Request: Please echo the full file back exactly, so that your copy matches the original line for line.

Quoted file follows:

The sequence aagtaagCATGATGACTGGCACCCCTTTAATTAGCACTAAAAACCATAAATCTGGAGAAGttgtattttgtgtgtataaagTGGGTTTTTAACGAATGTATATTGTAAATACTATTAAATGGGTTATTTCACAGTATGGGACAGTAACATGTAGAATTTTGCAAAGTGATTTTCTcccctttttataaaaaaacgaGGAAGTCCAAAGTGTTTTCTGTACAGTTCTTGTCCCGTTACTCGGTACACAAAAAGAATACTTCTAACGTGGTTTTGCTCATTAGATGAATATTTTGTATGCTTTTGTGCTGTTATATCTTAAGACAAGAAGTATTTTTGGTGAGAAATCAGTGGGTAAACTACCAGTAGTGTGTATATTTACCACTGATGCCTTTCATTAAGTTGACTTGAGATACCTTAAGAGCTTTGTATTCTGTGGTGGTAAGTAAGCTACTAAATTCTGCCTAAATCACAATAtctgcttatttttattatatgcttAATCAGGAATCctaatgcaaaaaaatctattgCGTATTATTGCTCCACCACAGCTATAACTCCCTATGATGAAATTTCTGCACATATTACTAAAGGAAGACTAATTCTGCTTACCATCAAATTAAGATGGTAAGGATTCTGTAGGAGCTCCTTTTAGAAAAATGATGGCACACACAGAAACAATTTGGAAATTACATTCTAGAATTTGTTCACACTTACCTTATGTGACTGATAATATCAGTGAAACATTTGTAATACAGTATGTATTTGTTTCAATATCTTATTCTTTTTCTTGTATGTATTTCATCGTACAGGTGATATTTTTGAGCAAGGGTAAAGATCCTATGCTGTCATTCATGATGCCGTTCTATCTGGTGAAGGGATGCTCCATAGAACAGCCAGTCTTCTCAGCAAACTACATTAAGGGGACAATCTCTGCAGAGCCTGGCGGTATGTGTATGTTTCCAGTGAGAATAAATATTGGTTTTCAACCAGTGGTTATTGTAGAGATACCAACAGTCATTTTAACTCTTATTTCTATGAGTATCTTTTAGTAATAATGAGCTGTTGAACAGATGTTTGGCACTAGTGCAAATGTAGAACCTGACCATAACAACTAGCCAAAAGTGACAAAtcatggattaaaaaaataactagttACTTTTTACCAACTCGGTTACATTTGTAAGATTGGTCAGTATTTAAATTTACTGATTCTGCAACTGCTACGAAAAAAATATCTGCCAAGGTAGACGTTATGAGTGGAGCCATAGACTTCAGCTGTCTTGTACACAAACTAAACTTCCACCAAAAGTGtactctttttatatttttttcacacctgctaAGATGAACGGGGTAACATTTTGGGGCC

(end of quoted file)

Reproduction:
The sequence aagtaagCATGATGACTGGCACCCCTTTAATTAGCACTAAAAACCATAAATCTGGAGAAGttgtattttgtgtgtataaagTGGGTTTTTAACGAATGTATATTGTAAATACTATTAAATGGGTTATTTCACAGTATGGGACAGTAACATGTAGAATTTTGCAAAGTGATTTTCTcccctttttataaaaaaacgaGGAAGTCCAAAGTGTTTTCTGTACAGTTCTTGTCCCGTTACTCGGTACACAAAAAGAATACTTCTAACGTGGTTTTGCTCATTAGATGAATATTTTGTATGCTTTTGTGCTGTTATATCTTAAGACAAGAAGTATTTTTGGTGAGAAATCAGTGGGTAAACTACCAGTAGTGTGTATATTTACCACTGATGCCTTTCATTAAGTTGACTTGAGATACCTTAAGAGCTTTGTATTCTGTGGTGGTAAGTAAGCTACTAAATTCTGCCTAAATCACAATAtctgcttatttttattatatgcttAATCAGGAATCctaatgcaaaaaaatctattgCGTATTATTGCTCCACCACAGCTATAACTCCCTATGATGAAATTTCTGCACATATTACTAAAGGAAGACTAATTCTGCTTACCATCAAATTAAGATGGTAAGGATTCTGTAGGAGCTCCTTTTAGAAAAATGATGGCACACACAGAAACAATTTGGAAATTACATTCTAGAATTTGTTCACACTTACCTTATGTGACTGATAATATCAGTGAAACATTTGTAATACAGTATGTATTTGTTTCAATATCTTATTCTTTTTCTTGTATGTATTTCATCGTACAGGTGATATTTTTGAGCAAGGGTAAAGATCCTATGCTGTCATTCATGATGCCGTTCTATCTGGTGAAGGGATGCTCCATAGAACAGCCAGTCTTCTCAGCAAACTACATTAAGGGGACAATCTCTGCAGAGCCTGGCGGTATGTGTATGTTTCCAGTGAGAATAAATATTGGTTTTCAACCAGTGGTTATTGTAGAGATACCAACAGTCATTTTAACTCTTATTTCTATGAGTATCTTTTAGTAATAATGAGCTGTTGAACAGATGTTTGGCACTAGTGCAAATGTAGAACCTGACCATAACAACTAGCCAAAAGTGACAAAtcatggattaaaaaaataactagttACTTTTTACCAACTCGGTTACATTTGTAAGATTGGTCAGTATTTAAATTTACTGATTCTGCAACTGCTACGAAAAAAATATCTGCCAAGGTAGACGTTATGAGTGGAGCCATAGACTTCAGCTGTCTTGTACACAAACTAAACTTCCACCAAAAGTGtactctttttatatttttttcacacctgctaAGATGAACGGGGTAACATTTTGGGGCC